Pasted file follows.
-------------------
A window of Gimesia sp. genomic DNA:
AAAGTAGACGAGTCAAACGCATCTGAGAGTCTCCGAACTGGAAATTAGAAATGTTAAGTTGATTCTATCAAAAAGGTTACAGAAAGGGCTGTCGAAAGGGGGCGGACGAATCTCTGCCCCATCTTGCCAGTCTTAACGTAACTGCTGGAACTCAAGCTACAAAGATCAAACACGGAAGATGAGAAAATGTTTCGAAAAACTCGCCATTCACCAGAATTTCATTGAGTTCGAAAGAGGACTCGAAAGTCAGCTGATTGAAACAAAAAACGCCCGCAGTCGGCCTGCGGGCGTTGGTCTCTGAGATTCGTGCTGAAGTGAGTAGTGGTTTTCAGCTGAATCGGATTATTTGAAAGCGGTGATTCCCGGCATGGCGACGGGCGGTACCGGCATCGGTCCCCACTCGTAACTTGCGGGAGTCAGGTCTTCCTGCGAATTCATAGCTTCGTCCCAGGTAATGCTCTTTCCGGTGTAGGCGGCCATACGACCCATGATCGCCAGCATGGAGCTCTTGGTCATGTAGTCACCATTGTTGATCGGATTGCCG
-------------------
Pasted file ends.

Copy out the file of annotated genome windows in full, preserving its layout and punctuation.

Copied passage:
A window of Gimesia sp. genomic DNA:
AAAGTAGACGAGTCAAACGCATCTGAGAGTCTCCGAACTGGAAATTAGAAATGTTAAGTTGATTCTATCAAAAAGGTTACAGAAAGGGCTGTCGAAAGGGGGCGGACGAATCTCTGCCCCATCTTGCCAGTCTTAACGTAACTGCTGGAACTCAAGCTACAAAGATCAAACACGGAAGATGAGAAAATGTTTCGAAAAACTCGCCATTCACCAGAATTTCATTGAGTTCGAAAGAGGACTCGAAAGTCAGCTGATTGAAACAAAAAACGCCCGCAGTCGGCCTGCGGGCGTTGGTCTCTGAGATTCGTGCTGAAGTGAGTAGTGGTTTTCAGCTGAATCGGATTATTTGAAAGCGGTGATTCCCGGCATGGCGACGGGCGGTACCGGCATCGGTCCCCACTCGTAACTTGCGGGAGTCAGGTCTTCCTGCGAATTCATAGCTTCGTCCCAGGTAATGCTCTTTCCGGTGTAGGCGGCCATACGACCCATGATCGCCAGCATGGAGCTCTTGGTCATGTAGTCACCATTGTTGATCGGATTGCCG